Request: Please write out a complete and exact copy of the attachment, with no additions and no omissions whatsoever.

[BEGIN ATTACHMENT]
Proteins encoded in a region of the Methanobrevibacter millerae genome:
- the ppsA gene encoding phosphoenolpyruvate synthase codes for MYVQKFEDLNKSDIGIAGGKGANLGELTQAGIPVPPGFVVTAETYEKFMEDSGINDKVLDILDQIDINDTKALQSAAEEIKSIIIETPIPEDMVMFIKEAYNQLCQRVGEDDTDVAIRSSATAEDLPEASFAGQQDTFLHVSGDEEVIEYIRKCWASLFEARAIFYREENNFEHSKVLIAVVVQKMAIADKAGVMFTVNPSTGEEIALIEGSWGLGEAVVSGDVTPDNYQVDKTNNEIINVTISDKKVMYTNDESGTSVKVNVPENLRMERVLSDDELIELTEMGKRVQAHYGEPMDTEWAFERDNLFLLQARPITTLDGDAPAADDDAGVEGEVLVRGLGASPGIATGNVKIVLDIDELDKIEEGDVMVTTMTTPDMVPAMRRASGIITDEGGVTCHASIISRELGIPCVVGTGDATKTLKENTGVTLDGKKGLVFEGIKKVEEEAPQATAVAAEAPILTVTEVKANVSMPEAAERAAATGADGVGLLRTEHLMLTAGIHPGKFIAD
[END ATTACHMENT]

Proteins encoded in a region of the Methanobrevibacter millerae genome:
- the ppsA gene encoding phosphoenolpyruvate synthase codes for MYVQKFEDLNKSDIGIAGGKGANLGELTQAGIPVPPGFVVTAETYEKFMEDSGINDKVLDILDQIDINDTKALQSAAEEIKSIIIETPIPEDMVMFIKEAYNQLCQRVGEDDTDVAIRSSATAEDLPEASFAGQQDTFLHVSGDEEVIEYIRKCWASLFEARAIFYREENNFEHSKVLIAVVVQKMAIADKAGVMFTVNPSTGEEIALIEGSWGLGEAVVSGDVTPDNYQVDKTNNEIINVTISDKKVMYTNDESGTSVKVNVPENLRMERVLSDDELIELTEMGKRVQAHYGEPMDTEWAFERDNLFLLQARPITTLDGDAPAADDDAGVEGEVLVRGLGASPGIATGNVKIVLDIDELDKIEEGDVMVTTMTTPDMVPAMRRASGIITDEGGVTCHASIISRELGIPCVVGTGDATKTLKENTGVTLDGKKGLVFEGIKKVEEEAPQATAVAAEAPILTVTEVKANVSMPEAAERAAATGADGVGLLRTEHLMLTAGIHPGKFIAD